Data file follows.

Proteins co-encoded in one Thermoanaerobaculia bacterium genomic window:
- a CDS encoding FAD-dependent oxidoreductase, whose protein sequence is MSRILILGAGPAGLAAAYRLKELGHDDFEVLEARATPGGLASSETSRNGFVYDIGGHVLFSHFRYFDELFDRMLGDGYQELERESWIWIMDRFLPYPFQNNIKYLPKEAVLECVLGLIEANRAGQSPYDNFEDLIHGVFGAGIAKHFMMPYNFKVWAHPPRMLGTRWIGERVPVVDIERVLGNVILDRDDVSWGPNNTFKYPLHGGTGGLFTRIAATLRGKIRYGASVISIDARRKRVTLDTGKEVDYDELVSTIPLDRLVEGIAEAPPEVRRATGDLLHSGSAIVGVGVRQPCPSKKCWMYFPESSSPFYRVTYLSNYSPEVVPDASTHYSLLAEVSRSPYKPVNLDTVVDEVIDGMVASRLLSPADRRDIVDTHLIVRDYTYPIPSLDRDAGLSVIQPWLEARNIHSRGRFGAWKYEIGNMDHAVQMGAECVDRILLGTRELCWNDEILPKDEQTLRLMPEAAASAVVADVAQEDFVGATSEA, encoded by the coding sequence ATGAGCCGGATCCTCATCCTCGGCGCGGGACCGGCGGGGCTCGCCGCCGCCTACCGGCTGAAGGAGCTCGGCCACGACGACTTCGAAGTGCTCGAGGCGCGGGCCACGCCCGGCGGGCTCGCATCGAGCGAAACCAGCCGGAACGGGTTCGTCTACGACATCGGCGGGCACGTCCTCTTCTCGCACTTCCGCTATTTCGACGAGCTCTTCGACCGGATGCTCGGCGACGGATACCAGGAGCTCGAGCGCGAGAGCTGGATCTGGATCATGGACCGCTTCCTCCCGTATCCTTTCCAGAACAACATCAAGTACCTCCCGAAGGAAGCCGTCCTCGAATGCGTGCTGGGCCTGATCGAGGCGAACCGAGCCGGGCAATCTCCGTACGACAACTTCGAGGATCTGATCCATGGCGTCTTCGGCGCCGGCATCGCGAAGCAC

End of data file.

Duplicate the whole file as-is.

Proteins co-encoded in one Thermoanaerobaculia bacterium genomic window:
- a CDS encoding FAD-dependent oxidoreductase, whose protein sequence is MSRILILGAGPAGLAAAYRLKELGHDDFEVLEARATPGGLASSETSRNGFVYDIGGHVLFSHFRYFDELFDRMLGDGYQELERESWIWIMDRFLPYPFQNNIKYLPKEAVLECVLGLIEANRAGQSPYDNFEDLIHGVFGAGIAKHFMMPYNFKVWAHPPRMLGTRWIGERVPVVDIERVLGNVILDRDDVSWGPNNTFKYPLHGGTGGLFTRIAATLRGKIRYGASVISIDARRKRVTLDTGKEVDYDELVSTIPLDRLVEGIAEAPPEVRRATGDLLHSGSAIVGVGVRQPCPSKKCWMYFPESSSPFYRVTYLSNYSPEVVPDASTHYSLLAEVSRSPYKPVNLDTVVDEVIDGMVASRLLSPADRRDIVDTHLIVRDYTYPIPSLDRDAGLSVIQPWLEARNIHSRGRFGAWKYEIGNMDHAVQMGAECVDRILLGTRELCWNDEILPKDEQTLRLMPEAAASAVVADVAQEDFVGATSEA, encoded by the coding sequence ATGAGCCGGATCCTCATCCTCGGCGCGGGACCGGCGGGGCTCGCCGCCGCCTACCGGCTGAAGGAGCTCGGCCACGACGACTTCGAAGTGCTCGAGGCGCGGGCCACGCCCGGCGGGCTCGCATCGAGCGAAACCAGCCGGAACGGGTTCGTCTACGACATCGGCGGGCACGTCCTCTTCTCGCACTTCCGCTATTTCGACGAGCTCTTCGACCGGATGCTCGGCGACGGATACCAGGAGCTCGAGCGCGAGAGCTGGATCTGGATCATGGACCGCTTCCTCCCGTATCCTTTCCAGAACAACATCAAGTACCTCCCGAAGGAAGCCGTCCTCGAATGCGTGCTGGGCCTGATCGAGGCGAACCGAGCCGGGCAATCTCCGTACGACAACTTCGAGGATCTGATCCATGGCGTCTTCGGCGCCGGCATCGCGAAGCAC